Africanized Honeybees or Killer Bees are well established here in Tucson, and there have been a number of attacks. Africanized Honeybees are an accidentally released hybrid between African and European subspecies of the Honeybee or Honey Bee (Apis mellifera). Africanized Honeybees thrive both in tropical and in subtropical areas. Tucson lies at the northern edge of a subtropical thorn forest, and Africanized Honeybees do quite well here. European and Africanized Honeybees look extremely similar, and away from their hives it is difficult to tell them apart.
Africanized Honeybees are far more mobile than European Honeybees, and they have adapted to follow irregular or isolated flower sources in areas with extended or year-round blooming seasons. These bees also favor night-blooming, bat-pollinated flowers like those of our Saguaro cacti which remain open for a period in the morning. European Honeybees are less mobile because they are more adapted for a temperate climate with more regular pollen and nectar sources and the need to stock up on honey for the cold winters.
The stings of Africanized Honeybees are no more dangerous than those of European Honeybees. These bees are more dangerous because Africanized Honeybees are more likely to attack and do so in greater numbers.
Unlike European Honeybees, Africanized Honeybees:
- defend their hives from farther away
- are more sensitive to disturbances around their hives
- become agitated quicker
- are more likely to respond aggressively to perceived threats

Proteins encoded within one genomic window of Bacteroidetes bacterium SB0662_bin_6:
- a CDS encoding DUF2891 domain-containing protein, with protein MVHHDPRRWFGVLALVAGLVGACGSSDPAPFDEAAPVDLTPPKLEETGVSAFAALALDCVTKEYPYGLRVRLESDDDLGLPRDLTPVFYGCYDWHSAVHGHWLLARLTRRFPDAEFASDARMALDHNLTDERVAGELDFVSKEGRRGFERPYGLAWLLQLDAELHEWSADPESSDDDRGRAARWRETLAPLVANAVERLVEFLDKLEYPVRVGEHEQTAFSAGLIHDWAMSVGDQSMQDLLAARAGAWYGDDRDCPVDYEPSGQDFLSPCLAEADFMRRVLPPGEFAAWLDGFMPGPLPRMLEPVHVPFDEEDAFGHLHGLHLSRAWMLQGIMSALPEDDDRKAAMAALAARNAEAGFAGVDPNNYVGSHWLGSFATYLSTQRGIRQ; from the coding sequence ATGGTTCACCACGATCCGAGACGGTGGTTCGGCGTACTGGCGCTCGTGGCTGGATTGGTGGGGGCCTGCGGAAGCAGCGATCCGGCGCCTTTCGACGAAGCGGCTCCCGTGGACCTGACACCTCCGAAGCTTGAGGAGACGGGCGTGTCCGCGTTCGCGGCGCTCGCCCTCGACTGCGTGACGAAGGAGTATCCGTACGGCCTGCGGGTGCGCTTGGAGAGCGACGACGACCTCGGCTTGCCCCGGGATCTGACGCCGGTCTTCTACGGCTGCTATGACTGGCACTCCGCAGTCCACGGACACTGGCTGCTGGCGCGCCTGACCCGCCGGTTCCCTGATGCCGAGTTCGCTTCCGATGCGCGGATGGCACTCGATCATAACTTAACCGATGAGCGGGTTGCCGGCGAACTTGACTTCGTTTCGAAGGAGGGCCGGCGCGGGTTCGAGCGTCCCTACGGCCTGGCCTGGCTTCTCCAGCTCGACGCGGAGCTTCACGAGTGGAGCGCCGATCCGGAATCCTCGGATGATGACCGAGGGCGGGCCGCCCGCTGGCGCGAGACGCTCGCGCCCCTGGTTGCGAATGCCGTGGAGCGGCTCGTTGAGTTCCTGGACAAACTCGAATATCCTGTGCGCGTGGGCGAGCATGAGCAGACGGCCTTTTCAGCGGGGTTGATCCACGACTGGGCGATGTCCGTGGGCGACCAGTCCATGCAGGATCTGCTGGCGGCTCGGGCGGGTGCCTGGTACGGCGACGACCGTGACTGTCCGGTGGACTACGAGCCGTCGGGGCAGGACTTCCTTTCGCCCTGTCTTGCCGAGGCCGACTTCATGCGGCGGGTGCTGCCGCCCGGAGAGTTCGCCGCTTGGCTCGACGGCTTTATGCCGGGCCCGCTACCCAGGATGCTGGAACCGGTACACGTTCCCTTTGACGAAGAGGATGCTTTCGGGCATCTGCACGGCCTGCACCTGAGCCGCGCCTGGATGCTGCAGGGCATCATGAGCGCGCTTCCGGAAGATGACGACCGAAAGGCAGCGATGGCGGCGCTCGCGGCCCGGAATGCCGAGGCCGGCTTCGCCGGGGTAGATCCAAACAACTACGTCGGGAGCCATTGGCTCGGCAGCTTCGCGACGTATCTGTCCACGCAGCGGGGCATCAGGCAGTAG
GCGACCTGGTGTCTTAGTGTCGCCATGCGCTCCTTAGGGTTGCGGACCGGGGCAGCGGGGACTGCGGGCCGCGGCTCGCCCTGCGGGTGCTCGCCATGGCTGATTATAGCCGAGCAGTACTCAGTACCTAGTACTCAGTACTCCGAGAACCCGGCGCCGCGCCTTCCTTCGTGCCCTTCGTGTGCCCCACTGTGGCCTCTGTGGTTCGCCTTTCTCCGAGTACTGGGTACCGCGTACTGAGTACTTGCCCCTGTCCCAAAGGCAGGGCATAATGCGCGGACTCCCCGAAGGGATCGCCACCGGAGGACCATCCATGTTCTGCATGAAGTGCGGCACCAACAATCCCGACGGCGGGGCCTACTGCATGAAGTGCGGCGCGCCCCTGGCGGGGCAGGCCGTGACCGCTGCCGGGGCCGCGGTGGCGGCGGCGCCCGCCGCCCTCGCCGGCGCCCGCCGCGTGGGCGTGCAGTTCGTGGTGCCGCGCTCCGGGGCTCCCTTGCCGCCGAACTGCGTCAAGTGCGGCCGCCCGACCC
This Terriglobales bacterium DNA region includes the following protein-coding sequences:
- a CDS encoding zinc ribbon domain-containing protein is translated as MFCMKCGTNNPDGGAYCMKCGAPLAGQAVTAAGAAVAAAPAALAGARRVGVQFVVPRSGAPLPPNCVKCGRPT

- respond to threats in much larger numbers with more stinging
- are more likely to pursue their attack victims great distances
- stay agitated longer
- swarm more frequently and establish more hives
- are more likely to abandon old hives and move to new ones
- have smaller hives and nest in smaller cavities and thus have a wider selection of nest sites in populated areas
Neither European Honeybees nor Africanized Honeybees are native to the US, and while Honeybees are absolutely essential for pollinating cultivated plants and crops, they unfortunately outcompete native bees and other pollinators at native plants.
Recently, I started having a problem with bees at a leaky hummingbird feeder in my yard. These particular bees suddenly became unusually bold and aggressive, and whenever I or my dogs went outside, these bees would come up and deliberately head-butt or bump into us, a characteristic hive-protection behavior of Africanized Honeybees.
Bumping bees don't initially sting, instead they are warning potential threats to stay away from their hives. Bumping guard bees are a clear warning of a potential bee attack, and here in Africanized Honeybee territory, it's best to leave the area if bumping bees or a visible wild beehive are ever encountered.
I couldn't find any nearby hives, so I don't know why the bees were doing this. It is really creepy to feel bees continuously bumping against you as you walk around outside, especially knowing that the chances are excellent that they are Africanized. These bees were also fond of landing on us, but they didn't sting either me or my dogs. I kept my dogs inside for the day until I could take down the hummingbird feeder at night when the bees were sleeping. After a day or so, the bumping stopped and the aggressive bees dispersed.